One of the least explored topics about climate change is the existing backlog of CO2. That is sort of like credit card debt. Hard to reverse when you’re poor. It sits there like a threat that will possibly force you into bankruptcy. You could view it as the climate change equivalent of bankruptcy. Perhaps it would be more productive to compare it to the national debt. Cutbacks on spending and fixing inflation are the only ways to reverse it. When enough of the CO2 finally converts to carbonic acid passing 8.1 pH you could call that going past your credit limit. The debt ceiling and the cliff come to mind.
The twin tragedies of climate change and ocean acidification are epic problems and they need to be tackled in all ways possible. However we should not exclude solutions at the expense of others but we do need to recognize what solutions are the most effective and focus on them if we can.
Unfortunately we have learned that getting cooperation to work on solutions is very difficult however necessary. With government spending the way it is being strained by weather disasters and the effects of climate change there is more need for cooperation than ever. We are discovering that the fabric of society is being challeneged by capitalism and the corporate model because the absence of profit prevents action. Couple that with a widespread western trend of austerity limiting government spending and you have a potent mix of destabilizing influences. The need for cooperation and leadership is becoming paramount.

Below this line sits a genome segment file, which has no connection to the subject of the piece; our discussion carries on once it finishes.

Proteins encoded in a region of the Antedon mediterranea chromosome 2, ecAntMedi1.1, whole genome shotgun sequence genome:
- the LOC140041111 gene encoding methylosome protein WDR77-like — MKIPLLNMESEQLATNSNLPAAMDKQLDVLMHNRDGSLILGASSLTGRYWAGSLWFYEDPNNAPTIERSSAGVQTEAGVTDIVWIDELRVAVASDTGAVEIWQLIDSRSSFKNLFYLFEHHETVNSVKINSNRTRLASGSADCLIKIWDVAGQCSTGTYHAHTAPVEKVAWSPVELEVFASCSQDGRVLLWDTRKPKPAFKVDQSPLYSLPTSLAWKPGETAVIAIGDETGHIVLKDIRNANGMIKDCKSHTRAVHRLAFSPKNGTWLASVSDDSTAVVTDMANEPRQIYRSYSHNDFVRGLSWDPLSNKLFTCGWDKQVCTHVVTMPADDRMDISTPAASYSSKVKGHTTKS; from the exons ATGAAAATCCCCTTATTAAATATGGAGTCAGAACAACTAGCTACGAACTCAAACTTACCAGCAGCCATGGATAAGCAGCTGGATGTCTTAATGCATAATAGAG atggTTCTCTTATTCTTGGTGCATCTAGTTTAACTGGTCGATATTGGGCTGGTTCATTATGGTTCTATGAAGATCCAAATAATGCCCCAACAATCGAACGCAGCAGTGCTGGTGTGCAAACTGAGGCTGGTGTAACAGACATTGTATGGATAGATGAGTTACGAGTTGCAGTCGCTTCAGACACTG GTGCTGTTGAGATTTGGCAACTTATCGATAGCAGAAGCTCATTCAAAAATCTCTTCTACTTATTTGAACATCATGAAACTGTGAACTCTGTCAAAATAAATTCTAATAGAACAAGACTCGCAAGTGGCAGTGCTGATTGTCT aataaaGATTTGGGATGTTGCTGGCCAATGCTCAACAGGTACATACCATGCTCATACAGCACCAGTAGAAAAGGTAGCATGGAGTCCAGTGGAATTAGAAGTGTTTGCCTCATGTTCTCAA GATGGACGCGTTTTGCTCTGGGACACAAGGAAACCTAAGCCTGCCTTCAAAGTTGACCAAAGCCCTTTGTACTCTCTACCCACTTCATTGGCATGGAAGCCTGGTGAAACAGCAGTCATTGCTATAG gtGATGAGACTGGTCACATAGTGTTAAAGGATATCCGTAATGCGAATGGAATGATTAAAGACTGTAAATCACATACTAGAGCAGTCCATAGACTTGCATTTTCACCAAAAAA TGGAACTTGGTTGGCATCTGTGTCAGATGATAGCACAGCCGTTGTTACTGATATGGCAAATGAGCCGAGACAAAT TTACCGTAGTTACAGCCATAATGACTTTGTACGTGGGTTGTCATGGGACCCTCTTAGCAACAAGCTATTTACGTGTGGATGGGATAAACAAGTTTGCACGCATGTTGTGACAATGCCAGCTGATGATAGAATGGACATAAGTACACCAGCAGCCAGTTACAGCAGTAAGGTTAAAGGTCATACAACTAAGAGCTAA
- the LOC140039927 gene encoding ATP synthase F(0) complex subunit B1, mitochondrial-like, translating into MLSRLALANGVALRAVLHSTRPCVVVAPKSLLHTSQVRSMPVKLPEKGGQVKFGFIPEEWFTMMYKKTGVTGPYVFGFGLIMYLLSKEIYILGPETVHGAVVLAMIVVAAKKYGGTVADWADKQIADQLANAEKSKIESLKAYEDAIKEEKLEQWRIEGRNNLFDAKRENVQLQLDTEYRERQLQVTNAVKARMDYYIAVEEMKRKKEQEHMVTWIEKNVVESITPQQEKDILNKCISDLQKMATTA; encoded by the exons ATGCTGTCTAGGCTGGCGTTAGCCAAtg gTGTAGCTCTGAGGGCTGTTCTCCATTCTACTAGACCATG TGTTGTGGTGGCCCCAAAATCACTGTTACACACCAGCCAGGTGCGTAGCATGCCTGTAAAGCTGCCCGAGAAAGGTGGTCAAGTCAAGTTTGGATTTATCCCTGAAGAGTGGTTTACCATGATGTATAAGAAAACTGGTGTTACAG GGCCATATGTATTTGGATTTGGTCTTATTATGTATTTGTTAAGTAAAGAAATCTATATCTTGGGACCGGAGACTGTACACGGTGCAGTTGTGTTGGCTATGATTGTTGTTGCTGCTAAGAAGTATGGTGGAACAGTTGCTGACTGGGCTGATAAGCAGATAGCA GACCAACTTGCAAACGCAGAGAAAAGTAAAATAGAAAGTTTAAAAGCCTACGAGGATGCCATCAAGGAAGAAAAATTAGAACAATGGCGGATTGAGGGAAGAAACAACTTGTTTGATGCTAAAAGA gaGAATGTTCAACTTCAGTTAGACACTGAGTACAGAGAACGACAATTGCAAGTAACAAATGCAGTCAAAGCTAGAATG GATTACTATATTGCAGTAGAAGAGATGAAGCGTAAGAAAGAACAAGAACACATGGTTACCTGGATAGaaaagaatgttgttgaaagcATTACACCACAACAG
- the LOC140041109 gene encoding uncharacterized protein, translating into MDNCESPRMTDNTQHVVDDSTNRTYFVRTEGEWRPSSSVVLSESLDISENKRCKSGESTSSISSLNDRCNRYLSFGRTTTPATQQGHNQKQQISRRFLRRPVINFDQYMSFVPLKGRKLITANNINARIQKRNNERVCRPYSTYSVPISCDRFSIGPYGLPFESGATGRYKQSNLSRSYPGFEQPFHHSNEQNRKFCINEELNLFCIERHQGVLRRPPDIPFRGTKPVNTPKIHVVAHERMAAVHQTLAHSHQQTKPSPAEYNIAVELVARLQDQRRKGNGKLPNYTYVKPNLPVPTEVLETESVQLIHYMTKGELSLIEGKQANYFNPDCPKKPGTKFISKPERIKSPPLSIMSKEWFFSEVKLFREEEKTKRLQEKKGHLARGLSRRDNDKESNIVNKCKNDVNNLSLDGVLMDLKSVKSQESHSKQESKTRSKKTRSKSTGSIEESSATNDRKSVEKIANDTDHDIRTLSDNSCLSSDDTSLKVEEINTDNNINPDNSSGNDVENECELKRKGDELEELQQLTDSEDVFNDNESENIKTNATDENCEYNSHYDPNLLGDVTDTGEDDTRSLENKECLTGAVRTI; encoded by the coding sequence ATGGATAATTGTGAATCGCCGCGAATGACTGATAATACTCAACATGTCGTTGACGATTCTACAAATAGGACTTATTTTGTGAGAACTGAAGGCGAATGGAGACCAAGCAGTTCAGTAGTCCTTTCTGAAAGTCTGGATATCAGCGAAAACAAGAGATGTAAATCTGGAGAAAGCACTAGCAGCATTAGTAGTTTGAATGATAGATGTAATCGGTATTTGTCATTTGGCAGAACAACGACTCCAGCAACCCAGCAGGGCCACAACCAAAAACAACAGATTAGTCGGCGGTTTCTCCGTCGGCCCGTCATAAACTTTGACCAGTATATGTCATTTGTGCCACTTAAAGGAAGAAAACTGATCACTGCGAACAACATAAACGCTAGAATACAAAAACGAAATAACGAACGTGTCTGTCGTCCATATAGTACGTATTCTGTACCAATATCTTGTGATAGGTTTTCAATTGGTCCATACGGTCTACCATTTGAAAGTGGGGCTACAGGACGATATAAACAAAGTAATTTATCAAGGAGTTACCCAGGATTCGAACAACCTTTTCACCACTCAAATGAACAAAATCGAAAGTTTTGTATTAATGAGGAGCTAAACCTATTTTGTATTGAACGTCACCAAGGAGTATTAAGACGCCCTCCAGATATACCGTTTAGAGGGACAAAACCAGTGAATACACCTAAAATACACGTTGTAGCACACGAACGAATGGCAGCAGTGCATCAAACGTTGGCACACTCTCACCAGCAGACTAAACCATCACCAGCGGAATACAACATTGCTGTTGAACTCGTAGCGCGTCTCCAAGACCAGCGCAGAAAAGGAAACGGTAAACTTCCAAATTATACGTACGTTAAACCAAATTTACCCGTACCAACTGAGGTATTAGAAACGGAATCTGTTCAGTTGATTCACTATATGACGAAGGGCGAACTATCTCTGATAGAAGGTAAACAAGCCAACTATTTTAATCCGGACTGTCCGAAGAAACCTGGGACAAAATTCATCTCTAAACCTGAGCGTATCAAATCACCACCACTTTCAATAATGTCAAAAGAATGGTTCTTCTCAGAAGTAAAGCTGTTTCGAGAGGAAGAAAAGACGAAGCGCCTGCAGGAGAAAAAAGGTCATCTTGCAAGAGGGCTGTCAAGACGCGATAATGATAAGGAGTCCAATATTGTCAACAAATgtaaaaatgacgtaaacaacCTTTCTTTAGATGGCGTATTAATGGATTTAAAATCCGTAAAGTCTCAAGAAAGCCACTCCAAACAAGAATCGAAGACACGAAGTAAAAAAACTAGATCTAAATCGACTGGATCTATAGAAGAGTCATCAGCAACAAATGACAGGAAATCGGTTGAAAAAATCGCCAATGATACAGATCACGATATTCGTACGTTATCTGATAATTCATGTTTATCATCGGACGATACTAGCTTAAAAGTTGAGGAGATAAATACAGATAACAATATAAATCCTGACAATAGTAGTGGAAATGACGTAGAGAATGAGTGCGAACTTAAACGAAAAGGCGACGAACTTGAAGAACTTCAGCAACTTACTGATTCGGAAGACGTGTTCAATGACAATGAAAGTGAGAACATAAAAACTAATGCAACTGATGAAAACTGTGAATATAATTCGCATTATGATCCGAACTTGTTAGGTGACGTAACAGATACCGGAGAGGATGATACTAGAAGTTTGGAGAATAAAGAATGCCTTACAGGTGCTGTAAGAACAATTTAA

Affordable emission free energy that is also abundant and reliable comes in only one kind of package right now and that is nuclear power. It can contribute a lot to making these problems smaller. It is affordable and plentiful, reliable energy that can double as industry apps for things like desalinization, lime creation, sewage treatment, low emitting liquid fuels. Nuclear energy is the most scalable and easy to adapt to industrial process as well as electricity. Generation IV reactors have been held back for far too long. They could start within 5-7 years.
77 million have-nots in India use kerosene for lighting their homes. The problem is in rural areas where 44 percent of the households don’t even have electricity.
Energy is so important that in my view failure to engage all people about the future of energy is failure to save the planet.
pie charts from EPA website